Legal Updates with Leslie: Montana and Maine
Learn the latest on these key cases and how they could affect families’ educational choices
In today’s episode of EdChoice Chats, our Vice President of Legal Affairs Leslie Hiner discusses recent school choice litigation across the country, including the amicus brief she recently filed with the United States Supreme Court.
Click to listen to the full podcast, or read the transcript below.
Our Podcast Transcribed
Jennifer Wagner: Hello, and welcome to another edition of EdChoice Chats. I am your host, our VP of Communications Jennifer Wagner. And I am joined today by our VP of Legal Affairs and head of our LDEC, the Legal Defense and Education Center, Leslie Hiner. Welcome, Leslie.
Leslie Hiner: Well thanks, Jen.
Jennifer Wagner: We have a couple big cases here to discuss and maybe a couple of odds and ends but let’s start with the really big one that’s made a lot of headlines that’s probably the next up, the Espinoza case which you have written and filed an amicus brief in on behalf of EdChoice.
Leslie Hiner: That’s correct. So, our regular listeners will remember that the Espinoza case is the one that arose out of Montana. Montana has a tax-credit scholarship program and their Supreme Court ruled that it was unconstitutional, not a great ruling and we strongly believe that court was wrong but now the U.S. Supreme Court has decided to take up the case and we’ll see what they think about that decision. So, yes, the initial briefs have been filed in that case. We filed a brief at the U.S. Supreme Court just two weeks ago and now the next round of briefs from the opposing side will come in November and then reply briefs due in December. So, all of that means that we aren’t going to have oral argument in that case at the U.S. Supreme Court until January, February. I’d say right now it’s looking more likely that it may be February of this next year. So, that’s the time when you want to tune in.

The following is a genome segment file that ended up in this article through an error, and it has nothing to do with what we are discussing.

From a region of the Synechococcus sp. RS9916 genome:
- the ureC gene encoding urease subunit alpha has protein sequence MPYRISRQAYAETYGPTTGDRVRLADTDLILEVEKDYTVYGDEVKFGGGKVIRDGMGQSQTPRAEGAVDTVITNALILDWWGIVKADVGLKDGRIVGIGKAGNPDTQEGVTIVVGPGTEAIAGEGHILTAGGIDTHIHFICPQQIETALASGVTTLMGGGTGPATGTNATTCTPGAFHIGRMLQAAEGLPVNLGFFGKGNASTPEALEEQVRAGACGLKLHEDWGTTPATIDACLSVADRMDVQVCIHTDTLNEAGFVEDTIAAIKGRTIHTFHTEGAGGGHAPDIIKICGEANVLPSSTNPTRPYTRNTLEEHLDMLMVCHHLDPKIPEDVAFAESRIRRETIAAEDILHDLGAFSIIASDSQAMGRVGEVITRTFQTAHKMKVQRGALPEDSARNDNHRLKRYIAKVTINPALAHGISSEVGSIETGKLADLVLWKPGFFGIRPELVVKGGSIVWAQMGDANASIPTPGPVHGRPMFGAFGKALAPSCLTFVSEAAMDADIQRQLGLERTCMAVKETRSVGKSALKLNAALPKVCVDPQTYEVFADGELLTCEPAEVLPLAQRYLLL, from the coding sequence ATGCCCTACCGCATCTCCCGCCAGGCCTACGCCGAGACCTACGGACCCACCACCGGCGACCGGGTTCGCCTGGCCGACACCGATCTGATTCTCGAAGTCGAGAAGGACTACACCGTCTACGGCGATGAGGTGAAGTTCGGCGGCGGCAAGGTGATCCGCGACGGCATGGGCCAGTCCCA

But frankly I think the press will really pick up on oral arguments in this case. It’s one of the biggest cases that we’ve seen for a while related to the First Amendment, and religious liberty, and your rights under the constitution for free exercise of your religious faith not just at home and in private but actually out in public. Equal protection, your right to free lead associate with people you like, people of the same faith, so these are pretty big issues. Religious liberty is our first right under the Bill of Rights and it’s really important that it be sustained and strengthened to the fullest extent by the U.S. Supreme Court. It matters not only to school choice and educational choice, but for a lot of other reasons, too. It sustains all the rest of the rights that we have. So, I encourage everyone to check back with us. We will try to regularly update that as we have more news to share on that case. And again sometime in the spring you’ll probably be hearing a lot on your news feeds about what’s happening with this case.
Jennifer Wagner: Yup. Tune into your EdChoice social media channels for that and hopefully Leslie it means you get another trip to the Supreme Court to go to the oral arguments.
Leslie Hiner: That’s right.